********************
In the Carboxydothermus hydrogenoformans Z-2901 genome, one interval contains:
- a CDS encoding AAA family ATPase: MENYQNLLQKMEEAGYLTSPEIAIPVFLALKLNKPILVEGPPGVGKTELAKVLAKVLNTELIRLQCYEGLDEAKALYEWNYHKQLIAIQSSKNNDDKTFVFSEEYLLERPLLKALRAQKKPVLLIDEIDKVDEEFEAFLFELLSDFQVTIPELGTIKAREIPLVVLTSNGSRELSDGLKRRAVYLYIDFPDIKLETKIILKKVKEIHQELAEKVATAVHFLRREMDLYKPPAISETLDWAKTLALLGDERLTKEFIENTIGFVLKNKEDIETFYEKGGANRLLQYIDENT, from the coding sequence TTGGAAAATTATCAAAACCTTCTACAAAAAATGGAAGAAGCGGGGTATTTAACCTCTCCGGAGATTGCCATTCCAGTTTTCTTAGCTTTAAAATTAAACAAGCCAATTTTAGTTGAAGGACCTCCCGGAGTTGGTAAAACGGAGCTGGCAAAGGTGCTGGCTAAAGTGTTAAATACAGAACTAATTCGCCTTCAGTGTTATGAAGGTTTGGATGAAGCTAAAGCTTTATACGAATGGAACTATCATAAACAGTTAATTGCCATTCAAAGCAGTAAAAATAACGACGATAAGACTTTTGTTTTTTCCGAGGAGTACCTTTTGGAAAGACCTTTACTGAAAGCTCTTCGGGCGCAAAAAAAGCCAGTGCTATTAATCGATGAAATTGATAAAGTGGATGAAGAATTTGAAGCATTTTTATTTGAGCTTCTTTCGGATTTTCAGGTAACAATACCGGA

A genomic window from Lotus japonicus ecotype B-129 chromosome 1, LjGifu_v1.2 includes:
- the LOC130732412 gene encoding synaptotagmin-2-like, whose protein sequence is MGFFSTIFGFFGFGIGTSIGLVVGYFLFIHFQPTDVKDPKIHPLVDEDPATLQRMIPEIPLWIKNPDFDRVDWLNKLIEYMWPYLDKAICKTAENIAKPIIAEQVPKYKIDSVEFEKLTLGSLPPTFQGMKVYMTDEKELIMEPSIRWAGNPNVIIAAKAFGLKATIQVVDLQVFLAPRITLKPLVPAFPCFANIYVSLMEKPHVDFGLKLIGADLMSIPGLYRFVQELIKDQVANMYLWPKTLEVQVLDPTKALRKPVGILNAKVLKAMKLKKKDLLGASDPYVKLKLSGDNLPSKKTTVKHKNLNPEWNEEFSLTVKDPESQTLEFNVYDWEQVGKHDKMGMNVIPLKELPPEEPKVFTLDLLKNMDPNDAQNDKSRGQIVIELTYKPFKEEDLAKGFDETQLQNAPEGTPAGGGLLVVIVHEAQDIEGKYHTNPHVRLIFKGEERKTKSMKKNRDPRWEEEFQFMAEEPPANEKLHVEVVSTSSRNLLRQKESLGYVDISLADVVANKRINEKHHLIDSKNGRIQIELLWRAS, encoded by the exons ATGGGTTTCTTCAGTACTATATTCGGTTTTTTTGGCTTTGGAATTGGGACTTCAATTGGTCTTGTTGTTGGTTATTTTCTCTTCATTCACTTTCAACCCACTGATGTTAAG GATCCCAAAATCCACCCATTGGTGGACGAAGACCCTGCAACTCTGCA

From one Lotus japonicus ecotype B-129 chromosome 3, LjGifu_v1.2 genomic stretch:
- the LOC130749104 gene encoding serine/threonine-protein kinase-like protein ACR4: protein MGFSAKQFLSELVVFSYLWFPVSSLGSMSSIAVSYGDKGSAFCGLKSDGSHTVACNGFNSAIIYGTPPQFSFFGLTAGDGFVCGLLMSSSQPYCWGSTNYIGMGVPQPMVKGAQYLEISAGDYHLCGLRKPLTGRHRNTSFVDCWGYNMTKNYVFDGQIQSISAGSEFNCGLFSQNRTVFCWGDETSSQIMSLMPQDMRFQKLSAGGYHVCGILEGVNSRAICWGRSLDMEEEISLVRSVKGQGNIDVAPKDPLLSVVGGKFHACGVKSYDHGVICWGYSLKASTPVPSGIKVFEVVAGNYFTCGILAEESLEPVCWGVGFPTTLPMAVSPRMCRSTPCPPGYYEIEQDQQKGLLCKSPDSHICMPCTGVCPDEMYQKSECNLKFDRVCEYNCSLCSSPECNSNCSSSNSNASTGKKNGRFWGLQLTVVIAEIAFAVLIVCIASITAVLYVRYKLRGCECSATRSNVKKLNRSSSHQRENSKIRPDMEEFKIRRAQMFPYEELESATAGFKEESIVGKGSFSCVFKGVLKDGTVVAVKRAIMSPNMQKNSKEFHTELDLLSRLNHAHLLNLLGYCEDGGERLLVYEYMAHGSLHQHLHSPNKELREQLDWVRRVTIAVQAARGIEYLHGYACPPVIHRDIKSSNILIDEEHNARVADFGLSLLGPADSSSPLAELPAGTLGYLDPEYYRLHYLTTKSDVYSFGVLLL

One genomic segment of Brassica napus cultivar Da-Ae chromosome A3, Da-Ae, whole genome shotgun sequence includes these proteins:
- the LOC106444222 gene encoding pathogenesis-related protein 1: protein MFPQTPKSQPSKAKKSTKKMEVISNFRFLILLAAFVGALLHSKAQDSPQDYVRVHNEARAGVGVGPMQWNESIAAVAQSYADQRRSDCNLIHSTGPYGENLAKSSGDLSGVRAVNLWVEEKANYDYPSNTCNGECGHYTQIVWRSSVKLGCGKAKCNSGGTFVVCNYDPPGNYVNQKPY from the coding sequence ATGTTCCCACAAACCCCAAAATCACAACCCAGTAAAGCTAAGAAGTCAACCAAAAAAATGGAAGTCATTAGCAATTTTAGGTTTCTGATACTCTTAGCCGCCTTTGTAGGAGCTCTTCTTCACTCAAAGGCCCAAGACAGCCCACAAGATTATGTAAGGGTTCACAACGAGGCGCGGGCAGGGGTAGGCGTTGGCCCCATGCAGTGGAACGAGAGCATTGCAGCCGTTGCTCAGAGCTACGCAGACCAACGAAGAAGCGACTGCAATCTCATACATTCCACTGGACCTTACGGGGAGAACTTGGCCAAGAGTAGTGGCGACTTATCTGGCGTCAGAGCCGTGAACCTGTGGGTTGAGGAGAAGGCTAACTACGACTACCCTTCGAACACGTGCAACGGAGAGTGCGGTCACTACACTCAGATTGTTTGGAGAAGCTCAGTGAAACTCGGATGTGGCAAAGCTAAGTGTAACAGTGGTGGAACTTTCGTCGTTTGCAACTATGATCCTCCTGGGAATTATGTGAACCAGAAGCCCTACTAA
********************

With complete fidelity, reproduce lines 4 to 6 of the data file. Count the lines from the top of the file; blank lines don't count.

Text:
- the LOC130732412 gene encoding synaptotagmin-2-like, whose protein sequence is MGFFSTIFGFFGFGIGTSIGLVVGYFLFIHFQPTDVKDPKIHPLVDEDPATLQRMIPEIPLWIKNPDFDRVDWLNKLIEYMWPYLDKAICKTAENIAKPIIAEQVPKYKIDSVEFEKLTLGSLPPTFQGMKVYMTDEKELIMEPSIRWAGNPNVIIAAKAFGLKATIQVVDLQVFLAPRITLKPLVPAFPCFANIYVSLMEKPHVDFGLKLIGADLMSIPGLYRFVQELIKDQVANMYLWPKTLEVQVLDPTKALRKPVGILNAKVLKAMKLKKKDLLGASDPYVKLKLSGDNLPSKKTTVKHKNLNPEWNEEFSLTVKDPESQTLEFNVYDWEQVGKHDKMGMNVIPLKELPPEEPKVFTLDLLKNMDPNDAQNDKSRGQIVIELTYKPFKEEDLAKGFDETQLQNAPEGTPAGGGLLVVIVHEAQDIEGKYHTNPHVRLIFKGEERKTKSMKKNRDPRWEEEFQFMAEEPPANEKLHVEVVSTSSRNLLRQKESLGYVDISLADVVANKRINEKHHLIDSKNGRIQIELLWRAS, encoded by the exons ATGGGTTTCTTCAGTACTATATTCGGTTTTTTTGGCTTTGGAATTGGGACTTCAATTGGTCTTGTTGTTGGTTATTTTCTCTTCATTCACTTTCAACCCACTGATGTTAAG GATCCCAAAATCCACCCATTGGTGGACGAAGACCCTGCAACTCTGCA

From one Lotus japonicus ecotype B-129 chromosome 3, LjGifu_v1.2 genomic stretch:
- the LOC130749104 gene encoding serine/threonine-protein kinase-like protein ACR4: protein MGFSAKQFLSELVVFSYLWFPVSSLGSMSSIAVSYGDKGSAFCGLKSDGSHTVACNGFNSAIIYGTPPQFSFFGLTAGDGFVCGLLMSSSQPYCWGSTNYIGMGVPQPMVKGAQYLEISAGDYHLCGLRKPLTGRHRNTSFVDCWGYNMTKNYVFDGQIQSISAGSEFNCGLFSQNRTVFCWGDETSSQIMSLMPQDMRFQKLSAGGYHVCGILEGVNSRAICWGRSLDMEEEISLVRSVKGQGNIDVAPKDPLLSVVGGKFHACGVKSYDHGVICWGYSLKASTPVPSGIKVFEVVAGNYFTCGILAEESLEPVCWGVGFPTTLPMAVSPRMCRSTPCPPGYYEIEQDQQKGLLCKSPDSHICMPCTGVCPDEMYQKSECNLKFDRVCEYNCSLCSSPECNSNCSSSNSNASTGKKNGRFWGLQLTVVIAEIAFAVLIVCIASITAVLYVRYKLRGCECSATRSNVKKLNRSSSHQRENSKIRPDMEEFKIRRAQMFPYEELESATAGFKEESIVGKGSFSCVFKGVLKDGTVVAVKRAIMSPNMQKNSKEFHTELDLLSRLNHAHLLNLLGYCEDGGERLLVYEYMAHGSLHQHLHSPNKELREQLDWVRRVTIAVQAARGIEYLHGYACPPVIHRDIKSSNILIDEEHNARVADFGLSLLGPADSSSPLAELPAGTLGYLDPEYYRLHYLTTKSDVYSFGVLLL